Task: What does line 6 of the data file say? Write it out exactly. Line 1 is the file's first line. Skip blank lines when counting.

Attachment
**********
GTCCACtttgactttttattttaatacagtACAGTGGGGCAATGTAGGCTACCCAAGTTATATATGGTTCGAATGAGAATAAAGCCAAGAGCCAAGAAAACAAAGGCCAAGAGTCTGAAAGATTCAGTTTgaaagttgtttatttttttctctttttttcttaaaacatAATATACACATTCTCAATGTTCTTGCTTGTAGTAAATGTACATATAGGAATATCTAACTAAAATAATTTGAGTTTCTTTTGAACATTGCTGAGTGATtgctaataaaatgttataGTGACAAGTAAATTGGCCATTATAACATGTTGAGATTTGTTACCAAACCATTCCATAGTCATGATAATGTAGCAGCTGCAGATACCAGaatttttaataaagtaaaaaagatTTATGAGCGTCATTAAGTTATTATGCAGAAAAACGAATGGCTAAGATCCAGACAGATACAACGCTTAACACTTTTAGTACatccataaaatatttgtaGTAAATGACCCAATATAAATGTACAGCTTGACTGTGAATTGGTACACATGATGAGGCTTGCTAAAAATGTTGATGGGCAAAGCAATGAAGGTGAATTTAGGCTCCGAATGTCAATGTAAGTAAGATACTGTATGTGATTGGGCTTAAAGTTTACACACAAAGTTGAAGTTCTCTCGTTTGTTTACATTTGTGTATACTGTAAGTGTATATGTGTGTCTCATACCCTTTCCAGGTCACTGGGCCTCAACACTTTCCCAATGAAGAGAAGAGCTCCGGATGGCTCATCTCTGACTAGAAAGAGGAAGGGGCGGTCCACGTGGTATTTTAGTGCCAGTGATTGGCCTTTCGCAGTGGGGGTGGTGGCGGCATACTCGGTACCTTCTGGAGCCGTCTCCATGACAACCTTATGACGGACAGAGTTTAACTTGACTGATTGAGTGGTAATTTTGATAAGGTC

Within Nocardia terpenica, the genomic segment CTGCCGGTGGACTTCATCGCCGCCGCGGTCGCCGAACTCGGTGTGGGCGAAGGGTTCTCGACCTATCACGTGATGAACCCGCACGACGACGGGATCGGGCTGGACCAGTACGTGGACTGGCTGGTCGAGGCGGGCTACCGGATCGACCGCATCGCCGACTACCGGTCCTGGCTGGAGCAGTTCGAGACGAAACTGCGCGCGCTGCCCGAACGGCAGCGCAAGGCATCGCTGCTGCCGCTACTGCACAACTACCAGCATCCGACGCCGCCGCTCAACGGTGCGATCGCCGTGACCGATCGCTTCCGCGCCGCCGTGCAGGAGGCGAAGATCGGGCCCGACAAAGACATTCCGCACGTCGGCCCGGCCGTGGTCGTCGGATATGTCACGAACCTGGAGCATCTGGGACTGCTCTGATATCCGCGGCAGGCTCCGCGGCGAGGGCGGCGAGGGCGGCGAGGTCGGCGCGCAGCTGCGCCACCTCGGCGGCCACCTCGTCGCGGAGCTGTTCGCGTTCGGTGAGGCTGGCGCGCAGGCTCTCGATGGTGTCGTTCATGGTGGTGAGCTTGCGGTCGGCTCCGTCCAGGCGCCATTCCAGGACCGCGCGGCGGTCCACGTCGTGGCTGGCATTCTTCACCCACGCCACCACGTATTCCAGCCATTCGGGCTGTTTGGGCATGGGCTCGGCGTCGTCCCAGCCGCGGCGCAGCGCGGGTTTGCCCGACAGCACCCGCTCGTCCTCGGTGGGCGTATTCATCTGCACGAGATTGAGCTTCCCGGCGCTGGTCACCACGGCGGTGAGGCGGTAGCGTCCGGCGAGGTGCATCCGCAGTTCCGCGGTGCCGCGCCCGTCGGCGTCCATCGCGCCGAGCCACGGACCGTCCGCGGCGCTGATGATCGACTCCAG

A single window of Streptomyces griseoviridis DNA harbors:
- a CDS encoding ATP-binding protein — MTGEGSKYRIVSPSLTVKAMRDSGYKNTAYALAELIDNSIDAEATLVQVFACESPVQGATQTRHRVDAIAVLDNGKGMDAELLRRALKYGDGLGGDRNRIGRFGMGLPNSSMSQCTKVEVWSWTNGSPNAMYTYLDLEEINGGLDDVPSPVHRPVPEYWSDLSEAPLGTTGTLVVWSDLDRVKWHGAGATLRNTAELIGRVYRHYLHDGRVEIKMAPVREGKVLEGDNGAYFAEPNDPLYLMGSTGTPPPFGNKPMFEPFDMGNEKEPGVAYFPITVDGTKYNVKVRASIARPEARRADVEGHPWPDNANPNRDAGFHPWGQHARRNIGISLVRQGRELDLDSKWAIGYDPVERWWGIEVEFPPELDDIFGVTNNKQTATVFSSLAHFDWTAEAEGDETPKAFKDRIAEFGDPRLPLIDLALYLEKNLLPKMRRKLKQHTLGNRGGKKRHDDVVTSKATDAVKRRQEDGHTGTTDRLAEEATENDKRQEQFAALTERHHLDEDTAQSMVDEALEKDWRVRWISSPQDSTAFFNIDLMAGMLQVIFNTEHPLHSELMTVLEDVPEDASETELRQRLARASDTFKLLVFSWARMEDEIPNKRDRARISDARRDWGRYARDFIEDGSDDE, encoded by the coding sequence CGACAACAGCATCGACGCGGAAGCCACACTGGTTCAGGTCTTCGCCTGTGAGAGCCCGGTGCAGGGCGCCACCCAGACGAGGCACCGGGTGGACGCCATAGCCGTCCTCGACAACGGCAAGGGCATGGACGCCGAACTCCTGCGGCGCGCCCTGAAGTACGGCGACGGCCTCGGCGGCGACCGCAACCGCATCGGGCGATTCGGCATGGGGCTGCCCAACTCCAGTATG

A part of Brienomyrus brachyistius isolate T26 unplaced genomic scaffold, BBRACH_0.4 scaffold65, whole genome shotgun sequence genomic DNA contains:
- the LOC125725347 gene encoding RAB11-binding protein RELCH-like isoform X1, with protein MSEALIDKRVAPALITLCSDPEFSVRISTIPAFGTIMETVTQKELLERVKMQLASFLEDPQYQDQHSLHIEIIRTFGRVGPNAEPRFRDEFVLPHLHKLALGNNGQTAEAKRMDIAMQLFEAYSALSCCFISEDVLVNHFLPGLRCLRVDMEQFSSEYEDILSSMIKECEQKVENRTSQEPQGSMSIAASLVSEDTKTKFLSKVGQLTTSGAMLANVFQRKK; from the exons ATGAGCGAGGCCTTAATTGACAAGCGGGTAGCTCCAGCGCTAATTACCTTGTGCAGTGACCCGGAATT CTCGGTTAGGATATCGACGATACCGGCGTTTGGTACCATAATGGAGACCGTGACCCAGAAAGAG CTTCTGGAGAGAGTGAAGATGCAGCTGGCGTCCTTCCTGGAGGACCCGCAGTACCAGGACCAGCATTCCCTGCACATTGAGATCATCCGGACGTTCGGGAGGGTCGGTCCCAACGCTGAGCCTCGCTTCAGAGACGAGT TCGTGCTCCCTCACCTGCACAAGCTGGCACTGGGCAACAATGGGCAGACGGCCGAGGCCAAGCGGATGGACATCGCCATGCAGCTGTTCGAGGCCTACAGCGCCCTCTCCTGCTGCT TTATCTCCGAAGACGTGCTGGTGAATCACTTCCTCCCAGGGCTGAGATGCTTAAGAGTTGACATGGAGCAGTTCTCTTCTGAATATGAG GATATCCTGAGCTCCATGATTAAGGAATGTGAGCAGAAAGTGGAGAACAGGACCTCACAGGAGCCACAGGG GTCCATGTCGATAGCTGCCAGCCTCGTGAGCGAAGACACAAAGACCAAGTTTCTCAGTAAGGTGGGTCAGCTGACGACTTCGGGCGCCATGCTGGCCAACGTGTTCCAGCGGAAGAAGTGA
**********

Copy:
- the LOC125725347 gene encoding RAB11-binding protein RELCH-like isoform X1, with protein MSEALIDKRVAPALITLCSDPEFSVRISTIPAFGTIMETVTQKELLERVKMQLASFLEDPQYQDQHSLHIEIIRTFGRVGPNAEPRFRDEFVLPHLHKLALGNNGQTAEAKRMDIAMQLFEAYSALSCCFISEDVLVNHFLPGLRCLRVDMEQFSSEYEDILSSMIKECEQKVENRTSQEPQGSMSIAASLVSEDTKTKFLSKVGQLTTSGAMLANVFQRKK; from the exons ATGAGCGAGGCCTTAATTGACAAGCGGGTAGCTCCAGCGCTAATTACCTTGTGCAGTGACCCGGAATT CTCGGTTAGGATATCGACGATACCGGCGTTTGGTACCATAATGGAGACCGTGACCCAGAAAGAG CTTCTGGAGAGAGTGAAGATGCAGCTGGCGTCCTTCCTGGAGGACCCGCAGTACCAGGACCAGCATTCCCTGCACATTGAGATCATCCGGACGTTCGGGAGGGTCGGTCCCAACGCTGAGCCTCGCTTCAGAGACGAGT TCGTGCTCCCTCACCTGCACAAGCTGGCACTGGGCAACAATGGGCAGACGGCCGAGGCCAAGCGGATGGACATCGCCATGCAGCTGTTCGAGGCCTACAGCGCCCTCTCCTGCTGCT TTATCTCCGAAGACGTGCTGGTGAATCACTTCCTCCCAGGGCTGAGATGCTTAAGAGTTGACATGGAGCAGTTCTCTTCTGAATATGAG GATATCCTGAGCTCCATGATTAAGGAATGTGAGCAGAAAGTGGAGAACAGGACCTCACAGGAGCCACAGGG GTCCATGTCGATAGCTGCCAGCCTCGTGAGCGAAGACACAAAGACCAAGTTTCTCAGTAAGGTGGGTCAGCTGACGACTTCGGGCGCCATGCTGGCCAACGTGTTCCAGCGGAAGAAGTGA